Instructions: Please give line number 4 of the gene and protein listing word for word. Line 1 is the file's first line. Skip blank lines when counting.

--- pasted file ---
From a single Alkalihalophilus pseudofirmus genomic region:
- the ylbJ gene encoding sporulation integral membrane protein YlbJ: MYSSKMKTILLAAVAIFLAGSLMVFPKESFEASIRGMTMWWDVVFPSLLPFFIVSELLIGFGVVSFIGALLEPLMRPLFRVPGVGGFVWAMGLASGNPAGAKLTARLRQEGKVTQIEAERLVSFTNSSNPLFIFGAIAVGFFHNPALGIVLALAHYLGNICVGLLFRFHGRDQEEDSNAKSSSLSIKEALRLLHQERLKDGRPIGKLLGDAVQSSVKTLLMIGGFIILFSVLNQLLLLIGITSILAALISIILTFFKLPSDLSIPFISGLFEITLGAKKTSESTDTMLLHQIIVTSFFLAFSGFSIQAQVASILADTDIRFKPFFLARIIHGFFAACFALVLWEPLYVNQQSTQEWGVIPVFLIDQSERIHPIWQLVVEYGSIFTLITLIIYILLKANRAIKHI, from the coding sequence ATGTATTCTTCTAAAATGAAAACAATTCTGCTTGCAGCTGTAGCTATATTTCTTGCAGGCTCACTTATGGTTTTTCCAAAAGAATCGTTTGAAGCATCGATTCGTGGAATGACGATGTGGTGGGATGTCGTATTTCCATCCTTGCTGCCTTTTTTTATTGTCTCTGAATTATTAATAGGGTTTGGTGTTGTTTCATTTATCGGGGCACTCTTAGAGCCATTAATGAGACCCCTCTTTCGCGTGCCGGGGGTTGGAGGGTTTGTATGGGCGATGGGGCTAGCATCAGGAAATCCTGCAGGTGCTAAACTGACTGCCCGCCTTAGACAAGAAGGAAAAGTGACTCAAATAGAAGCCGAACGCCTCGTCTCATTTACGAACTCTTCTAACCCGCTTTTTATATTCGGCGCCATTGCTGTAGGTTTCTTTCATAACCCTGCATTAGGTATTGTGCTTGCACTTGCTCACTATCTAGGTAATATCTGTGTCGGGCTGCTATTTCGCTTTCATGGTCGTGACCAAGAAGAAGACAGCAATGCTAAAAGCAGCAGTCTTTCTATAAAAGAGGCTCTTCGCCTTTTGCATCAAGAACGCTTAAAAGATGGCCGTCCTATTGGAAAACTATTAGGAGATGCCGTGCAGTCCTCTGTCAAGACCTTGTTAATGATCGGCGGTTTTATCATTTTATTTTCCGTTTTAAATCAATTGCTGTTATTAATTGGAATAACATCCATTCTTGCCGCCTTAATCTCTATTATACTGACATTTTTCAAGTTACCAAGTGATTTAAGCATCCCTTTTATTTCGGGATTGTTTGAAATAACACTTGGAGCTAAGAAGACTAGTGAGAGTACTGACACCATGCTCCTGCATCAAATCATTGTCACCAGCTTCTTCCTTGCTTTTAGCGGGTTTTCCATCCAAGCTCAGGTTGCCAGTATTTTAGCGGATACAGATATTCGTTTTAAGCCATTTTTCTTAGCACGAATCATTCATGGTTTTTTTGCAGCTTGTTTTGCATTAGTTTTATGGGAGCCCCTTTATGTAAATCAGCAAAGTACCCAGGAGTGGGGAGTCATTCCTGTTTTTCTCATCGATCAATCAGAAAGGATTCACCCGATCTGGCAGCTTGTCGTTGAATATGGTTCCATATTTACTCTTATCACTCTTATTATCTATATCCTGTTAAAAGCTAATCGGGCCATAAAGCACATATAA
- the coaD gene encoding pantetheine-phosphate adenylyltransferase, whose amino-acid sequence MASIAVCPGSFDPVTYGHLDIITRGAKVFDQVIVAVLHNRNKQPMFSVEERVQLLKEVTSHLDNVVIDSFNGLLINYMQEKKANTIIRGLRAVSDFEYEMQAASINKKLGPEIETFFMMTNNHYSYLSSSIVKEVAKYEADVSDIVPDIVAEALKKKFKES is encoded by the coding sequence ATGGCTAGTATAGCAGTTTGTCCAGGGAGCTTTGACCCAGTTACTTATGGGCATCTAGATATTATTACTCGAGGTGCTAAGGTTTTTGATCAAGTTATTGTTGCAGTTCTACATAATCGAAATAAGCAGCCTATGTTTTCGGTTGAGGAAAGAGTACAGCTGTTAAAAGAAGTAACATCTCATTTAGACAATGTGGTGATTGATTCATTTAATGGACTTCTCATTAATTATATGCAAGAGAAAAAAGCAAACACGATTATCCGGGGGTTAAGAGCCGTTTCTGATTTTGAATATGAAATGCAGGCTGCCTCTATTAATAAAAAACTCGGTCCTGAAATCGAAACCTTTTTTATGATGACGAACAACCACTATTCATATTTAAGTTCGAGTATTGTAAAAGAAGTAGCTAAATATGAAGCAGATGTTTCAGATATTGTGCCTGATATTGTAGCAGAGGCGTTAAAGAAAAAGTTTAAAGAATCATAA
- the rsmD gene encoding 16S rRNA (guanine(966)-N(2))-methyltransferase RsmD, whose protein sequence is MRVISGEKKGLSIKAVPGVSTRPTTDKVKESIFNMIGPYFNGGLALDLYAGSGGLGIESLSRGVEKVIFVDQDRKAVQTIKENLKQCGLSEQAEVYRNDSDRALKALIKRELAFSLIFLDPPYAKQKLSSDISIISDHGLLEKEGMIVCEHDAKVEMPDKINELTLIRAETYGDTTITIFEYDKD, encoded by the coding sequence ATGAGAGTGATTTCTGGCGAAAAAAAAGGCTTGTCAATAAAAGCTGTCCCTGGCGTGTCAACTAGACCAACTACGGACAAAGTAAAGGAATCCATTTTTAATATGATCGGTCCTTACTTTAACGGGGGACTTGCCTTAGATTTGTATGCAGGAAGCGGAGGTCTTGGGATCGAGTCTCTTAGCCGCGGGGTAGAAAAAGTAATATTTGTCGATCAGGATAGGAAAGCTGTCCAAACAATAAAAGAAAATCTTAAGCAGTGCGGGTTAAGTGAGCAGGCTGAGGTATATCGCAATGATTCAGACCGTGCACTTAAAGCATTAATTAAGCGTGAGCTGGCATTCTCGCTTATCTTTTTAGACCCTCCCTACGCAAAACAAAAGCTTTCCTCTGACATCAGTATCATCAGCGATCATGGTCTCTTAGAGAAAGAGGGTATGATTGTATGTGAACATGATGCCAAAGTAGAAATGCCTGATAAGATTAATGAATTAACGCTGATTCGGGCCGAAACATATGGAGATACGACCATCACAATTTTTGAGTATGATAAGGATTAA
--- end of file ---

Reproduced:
- the rsmD gene encoding 16S rRNA (guanine(966)-N(2))-methyltransferase RsmD, whose protein sequence is MRVISGEKKGLSIKAVPGVSTRPTTDKVKESIFNMIGPYFNGGLALDLYAGSGGLGIESLSRGVEKVIFVDQDRKAVQTIKENLKQCGLSEQAEVYRNDSDRALKALIKRELAFSLIFLDPPYAKQKLSSDISIISDHGLLEKEGMIVCEHDAKVEMPDKINELTLIRAETYGDTTITIFEYDKD, encoded by the coding sequence ATGAGAGTGATTTCTGGCGAAAAAAAAGGCTTGTCAATAAAAGCTGTCCCTGGCGTGTCAACTAGACCAACTACGGACAAAGTAAAGGAATCCATTTTTAATATGATCGGTCCTTACTTTAACGGGGGACTTGCCTTAGATTTGTATGCAGGAAGCGGAGGTCTTGGGATCGAGTCTCTTAGCCGCGGGGTAGAAAAAGTAATATTTGTCGATCAGGATAGGAAAGCTGTCCAAACAATAAAAGAAAATCTTAAGCAGTGCGGGTTAAGTGAGCAGGCTGAGGTATATCGCAATGATTCAGACCGTGCACTTAAAGCATTAATTAAGCGTGAGCTGGCATTCTCGCTTATCTTTTTAGACCCTCCCTACGCAAAACAAAAGCTTTCCTCTGACATCAGTATCATCAGCGATCATGGTCTCTTAGAGAAAGAGGGTATGATTGTATGTGAACATGATGCCAAAGTAGAAATGCCTGATAAGATTAATGAATTAACGCTGATTCGGGCCGAAACATATGGAGATACGACCATCACAATTTTTGAGTATGATAAGGATTAA